Bay Lake Tower at Walt Disney World—A Review


In today’s post, Len Testa, coauthor of The Unofficial Guide to Walt Disney World, shares with us his review of Bay Lake Tower at Disney’s Contemporary Resort.

Opened in 2009, Bay Lake Tower is a 15-story, 295-unit DDV resort with studios and one- and two-bedroom villas, as well as two-story, three-bedroom Grand Villas with spectacular views of Bay Lake and the Magic Kingdom. Laid out in a semicircle, Bay Lake Tower is connected to the Contemporary by an elevated, covered walkway and shares the main resort’s monorail service.

Bay Lake Tower

The rooms are well appointed, with flat-panel TVs, DVD players, minifridges, microwaves, and coffeemakers. Brightly colored accessories, paintings, and accent walls complement an otherwise-neutral color scheme. Wood tables and granite countertops add a natural touch. Each room has a private balcony or patio. The rooms we’ve stayed in tested as the quietest on Disney property but average for lighting and bedding.

Studios sleep up to four people and include one queen-size bed and one double sleeper sofa. The part of the studio with the bed, sofa, and TV measures about 170 square feet and feels small with just two people; four would be an adventure. A refurbishment of all studio rooms moved the bath’s sink from the kitchen to the bathroom.

One-bedroom villas sleep five (the living room’s chair and sofa fold out to sleep three people) and provide a formal kitchen, a second bathroom, and a living room in addition to the studio bedroom.

Two-bedroom villas sleep nine and include all of the kitchen amenities found in a one-bedroom, plus an extra bathroom. One of the baths is attached to a second bedroom with two queen beds or a queen bed plus a sleeper-size sofa. As with the one-bedrooms, a sofa bed and sleeper chair in the living room provide extra places to snooze, though they’re best suited for small children. Bathrooms in the two-bedroom villas are laid out a bit better than those in the one-bedrooms, with more room to move about. One odd feature in these (also found at other DVC resorts) is a folding door separating the tub from the master bedroom. Nevertheless, we think the two-bedroom villas are the best of Bay Lake Tower’s standard offerings.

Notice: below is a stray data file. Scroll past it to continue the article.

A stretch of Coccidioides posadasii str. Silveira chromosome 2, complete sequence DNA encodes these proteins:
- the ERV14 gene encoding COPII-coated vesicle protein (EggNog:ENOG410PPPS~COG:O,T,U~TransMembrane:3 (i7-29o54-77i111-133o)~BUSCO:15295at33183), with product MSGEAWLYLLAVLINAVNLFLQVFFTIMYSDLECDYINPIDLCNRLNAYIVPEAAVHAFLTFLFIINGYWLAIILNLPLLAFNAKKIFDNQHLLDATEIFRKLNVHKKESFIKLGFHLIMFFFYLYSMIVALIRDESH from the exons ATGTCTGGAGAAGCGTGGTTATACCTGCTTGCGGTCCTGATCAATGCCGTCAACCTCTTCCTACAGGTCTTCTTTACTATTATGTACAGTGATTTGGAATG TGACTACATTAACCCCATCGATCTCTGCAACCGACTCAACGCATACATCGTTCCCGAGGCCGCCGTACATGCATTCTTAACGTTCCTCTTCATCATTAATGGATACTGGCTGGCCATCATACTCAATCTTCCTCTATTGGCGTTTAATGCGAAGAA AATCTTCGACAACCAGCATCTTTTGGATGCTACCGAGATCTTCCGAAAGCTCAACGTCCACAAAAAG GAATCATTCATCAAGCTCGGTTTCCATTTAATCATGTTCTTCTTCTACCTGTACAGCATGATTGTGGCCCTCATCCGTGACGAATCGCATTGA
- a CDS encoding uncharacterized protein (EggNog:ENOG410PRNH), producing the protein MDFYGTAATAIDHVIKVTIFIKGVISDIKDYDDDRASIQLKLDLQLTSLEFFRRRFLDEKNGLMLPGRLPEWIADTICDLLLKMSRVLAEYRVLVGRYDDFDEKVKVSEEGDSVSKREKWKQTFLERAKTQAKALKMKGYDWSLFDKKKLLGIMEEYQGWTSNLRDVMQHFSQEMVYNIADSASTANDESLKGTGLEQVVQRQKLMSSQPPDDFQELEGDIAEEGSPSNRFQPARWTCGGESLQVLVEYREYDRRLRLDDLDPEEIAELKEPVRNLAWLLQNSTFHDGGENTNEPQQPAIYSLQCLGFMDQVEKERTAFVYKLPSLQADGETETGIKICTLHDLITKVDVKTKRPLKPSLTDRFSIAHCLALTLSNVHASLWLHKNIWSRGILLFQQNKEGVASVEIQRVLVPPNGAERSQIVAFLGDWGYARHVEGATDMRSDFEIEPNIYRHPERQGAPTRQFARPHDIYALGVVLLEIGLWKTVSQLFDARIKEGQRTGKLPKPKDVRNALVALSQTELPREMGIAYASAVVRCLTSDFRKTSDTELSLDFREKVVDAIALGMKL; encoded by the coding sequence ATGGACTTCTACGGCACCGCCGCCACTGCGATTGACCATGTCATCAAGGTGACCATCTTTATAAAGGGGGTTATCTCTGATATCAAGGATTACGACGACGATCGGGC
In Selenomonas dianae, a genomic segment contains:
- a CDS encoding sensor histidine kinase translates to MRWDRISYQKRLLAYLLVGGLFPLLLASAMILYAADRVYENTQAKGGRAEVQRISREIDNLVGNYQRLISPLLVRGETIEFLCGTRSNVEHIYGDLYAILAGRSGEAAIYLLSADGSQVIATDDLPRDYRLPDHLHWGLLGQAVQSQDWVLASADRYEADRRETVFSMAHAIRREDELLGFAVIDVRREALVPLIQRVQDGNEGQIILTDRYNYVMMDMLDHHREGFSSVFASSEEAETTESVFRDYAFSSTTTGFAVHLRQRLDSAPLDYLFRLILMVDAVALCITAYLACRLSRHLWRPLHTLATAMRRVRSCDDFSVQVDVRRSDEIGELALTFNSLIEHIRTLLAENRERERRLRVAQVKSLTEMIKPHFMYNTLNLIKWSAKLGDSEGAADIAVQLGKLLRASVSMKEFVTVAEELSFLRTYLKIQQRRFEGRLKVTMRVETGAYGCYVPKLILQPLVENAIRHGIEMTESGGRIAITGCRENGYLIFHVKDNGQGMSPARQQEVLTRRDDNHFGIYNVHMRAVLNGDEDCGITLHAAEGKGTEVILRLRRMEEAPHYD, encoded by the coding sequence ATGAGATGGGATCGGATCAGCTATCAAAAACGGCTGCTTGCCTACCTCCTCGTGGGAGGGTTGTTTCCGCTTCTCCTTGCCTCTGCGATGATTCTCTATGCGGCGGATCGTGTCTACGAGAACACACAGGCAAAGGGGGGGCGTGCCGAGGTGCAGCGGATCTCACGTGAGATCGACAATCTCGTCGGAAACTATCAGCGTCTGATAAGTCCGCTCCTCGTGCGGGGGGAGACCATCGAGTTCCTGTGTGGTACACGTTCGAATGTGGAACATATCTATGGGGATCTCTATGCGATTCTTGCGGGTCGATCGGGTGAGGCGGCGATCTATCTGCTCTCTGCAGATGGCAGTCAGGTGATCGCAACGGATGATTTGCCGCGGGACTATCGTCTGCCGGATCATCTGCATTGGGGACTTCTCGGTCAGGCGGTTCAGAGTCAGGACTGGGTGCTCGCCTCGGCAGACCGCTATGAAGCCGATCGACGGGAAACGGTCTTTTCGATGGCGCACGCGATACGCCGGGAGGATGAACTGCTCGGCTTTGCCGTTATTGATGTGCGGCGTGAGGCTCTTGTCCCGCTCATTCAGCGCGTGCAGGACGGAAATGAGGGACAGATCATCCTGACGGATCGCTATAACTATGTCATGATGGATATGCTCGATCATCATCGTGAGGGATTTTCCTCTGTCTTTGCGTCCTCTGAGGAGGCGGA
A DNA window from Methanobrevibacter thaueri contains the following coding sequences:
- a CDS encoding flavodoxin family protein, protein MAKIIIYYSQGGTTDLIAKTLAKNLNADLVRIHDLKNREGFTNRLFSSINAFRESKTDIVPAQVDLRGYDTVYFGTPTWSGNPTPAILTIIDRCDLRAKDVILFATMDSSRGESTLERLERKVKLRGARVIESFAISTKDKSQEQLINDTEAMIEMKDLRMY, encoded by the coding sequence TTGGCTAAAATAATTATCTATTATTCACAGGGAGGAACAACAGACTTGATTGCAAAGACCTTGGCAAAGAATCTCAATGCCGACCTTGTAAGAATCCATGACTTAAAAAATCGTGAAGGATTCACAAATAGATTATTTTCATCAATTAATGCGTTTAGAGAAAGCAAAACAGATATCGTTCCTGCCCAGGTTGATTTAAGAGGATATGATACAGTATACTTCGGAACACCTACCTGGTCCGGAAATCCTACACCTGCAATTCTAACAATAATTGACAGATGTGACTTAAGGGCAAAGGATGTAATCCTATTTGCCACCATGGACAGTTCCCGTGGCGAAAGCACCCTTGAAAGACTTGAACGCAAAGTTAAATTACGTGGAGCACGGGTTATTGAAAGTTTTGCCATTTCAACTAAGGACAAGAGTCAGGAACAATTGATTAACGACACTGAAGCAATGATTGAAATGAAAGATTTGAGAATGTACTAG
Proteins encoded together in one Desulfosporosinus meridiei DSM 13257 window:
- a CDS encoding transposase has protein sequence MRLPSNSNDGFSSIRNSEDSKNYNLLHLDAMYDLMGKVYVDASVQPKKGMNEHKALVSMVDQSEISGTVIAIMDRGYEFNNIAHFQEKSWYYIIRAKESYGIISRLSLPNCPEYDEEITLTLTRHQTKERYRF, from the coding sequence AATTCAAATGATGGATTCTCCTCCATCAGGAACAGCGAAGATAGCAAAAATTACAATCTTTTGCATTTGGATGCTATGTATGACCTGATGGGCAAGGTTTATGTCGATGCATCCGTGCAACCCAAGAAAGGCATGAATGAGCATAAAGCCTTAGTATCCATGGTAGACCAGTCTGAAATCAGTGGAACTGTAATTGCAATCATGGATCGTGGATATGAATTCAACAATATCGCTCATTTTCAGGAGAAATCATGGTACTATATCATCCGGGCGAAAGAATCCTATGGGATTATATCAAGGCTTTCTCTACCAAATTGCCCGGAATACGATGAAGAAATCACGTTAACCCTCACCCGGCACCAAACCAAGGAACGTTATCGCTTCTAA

The two-story Grand Villas sleep 12 and include four bathrooms, the same master-bedroom layout, and two bedrooms with two queen beds apiece. An upstairs seating area overlooking the main floor provides a sleeper sofa and chair. These rooms have two-story windows that offer unparalleled views of either Bay Lake or the Magic Kingdom—with unparalleled prices to match.

Bay Lake Tower has its own check-in desk as well as its own private pool and pool bar, plus a small fire pit on the beach. Its Top of the World Lounge is the best bar on Disney property but, alas, only for DVC owners. If need be, offer to buy a round of drinks in exchange for an invite.

A 1-mile jogging path loops around Bay Lake Tower and the Contemporary’s Garden Wing. Dining, transportation, and other recreational activities are shared with the Contemporary Resort.

If you’re paying for a Magic Kingdom view, request a room on an upper level—above the seventh floor, at least—if you don’t want to look out on the parking lot.

Even-numbered rooms XX06–XX16 have the best viewing angle of the park. Rooms XX24–XX30 may technically be described as having Magic Kingdom views, but they’re oriented toward the Contemporary, and you have to turn the other way to see the park. (See for photos.)

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